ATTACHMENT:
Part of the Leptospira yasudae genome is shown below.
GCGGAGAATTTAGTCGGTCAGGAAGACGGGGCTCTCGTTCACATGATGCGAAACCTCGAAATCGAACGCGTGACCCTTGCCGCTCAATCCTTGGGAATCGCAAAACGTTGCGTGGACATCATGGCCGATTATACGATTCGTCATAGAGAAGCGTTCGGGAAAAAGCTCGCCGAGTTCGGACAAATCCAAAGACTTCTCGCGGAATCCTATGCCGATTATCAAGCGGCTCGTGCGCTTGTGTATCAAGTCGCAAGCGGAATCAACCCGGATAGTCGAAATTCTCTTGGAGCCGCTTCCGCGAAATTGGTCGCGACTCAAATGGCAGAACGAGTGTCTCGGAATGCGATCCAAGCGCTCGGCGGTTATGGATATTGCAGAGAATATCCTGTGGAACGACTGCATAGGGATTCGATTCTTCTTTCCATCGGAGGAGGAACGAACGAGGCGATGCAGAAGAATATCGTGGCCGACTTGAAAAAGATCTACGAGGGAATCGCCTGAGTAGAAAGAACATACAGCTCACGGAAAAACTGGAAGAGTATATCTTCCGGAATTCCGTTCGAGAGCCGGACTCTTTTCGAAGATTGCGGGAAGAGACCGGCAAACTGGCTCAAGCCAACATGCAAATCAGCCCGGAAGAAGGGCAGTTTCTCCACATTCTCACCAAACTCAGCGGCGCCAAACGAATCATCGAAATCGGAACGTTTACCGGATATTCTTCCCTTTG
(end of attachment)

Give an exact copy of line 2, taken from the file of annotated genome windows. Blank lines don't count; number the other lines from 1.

GCGGAGAATTTAGTCGGTCAGGAAGACGGGGCTCTCGTTCACATGATGCGAAACCTCGAAATCGAACGCGTGACCCTTGCCGCTCAATCCTTGGGAATCGCAAAACGTTGCGTGGACATCATGGCCGATTATACGATTCGTCATAGAGAAGCGTTCGGGAAAAAGCTCGCCGAGTTCGGACAAATCCAAAGACTTCTCGCGGAATCCTATGCCGATTATCAAGCGGCTCGTGCGCTTGTGTATCAAGTCGCAAGCGGAATCAACCCGGATAGTCGAAATTCTCTTGGAGCCGCTTCCGCGAAATTGGTCGCGACTCAAATGGCAGAACGAGTGTCTCGGAATGCGATCCAAGCGCTCGGCGGTTATGGATATTGCAGAGAATATCCTGTGGAACGACTGCATAGGGATTCGATTCTTCTTTCCATCGGAGGAGGAACGAACGAGGCGATGCAGAAGAATATCGTGGCCGACTTGAAAAAGATCTACGAGGGAATCGCCTGAGTAGAAAGAACATACAGCTCACGGAAAAACTGGAAGAGTATATCTTCCGGAATTCCGTTCGAGAGCCGGACTCTTTTCGAAGATTGCGGGAAGAGACCGGCAAACTGGCTCAAGCCAACATGCAAATCAGCCCGGAAGAAGGGCAGTTTCTCCACATTCTCACCAAACTCAGCGGCGCCAAACGAATCATCGAAATCGGAACGTTTACCGGATATTCTTCCCTTTG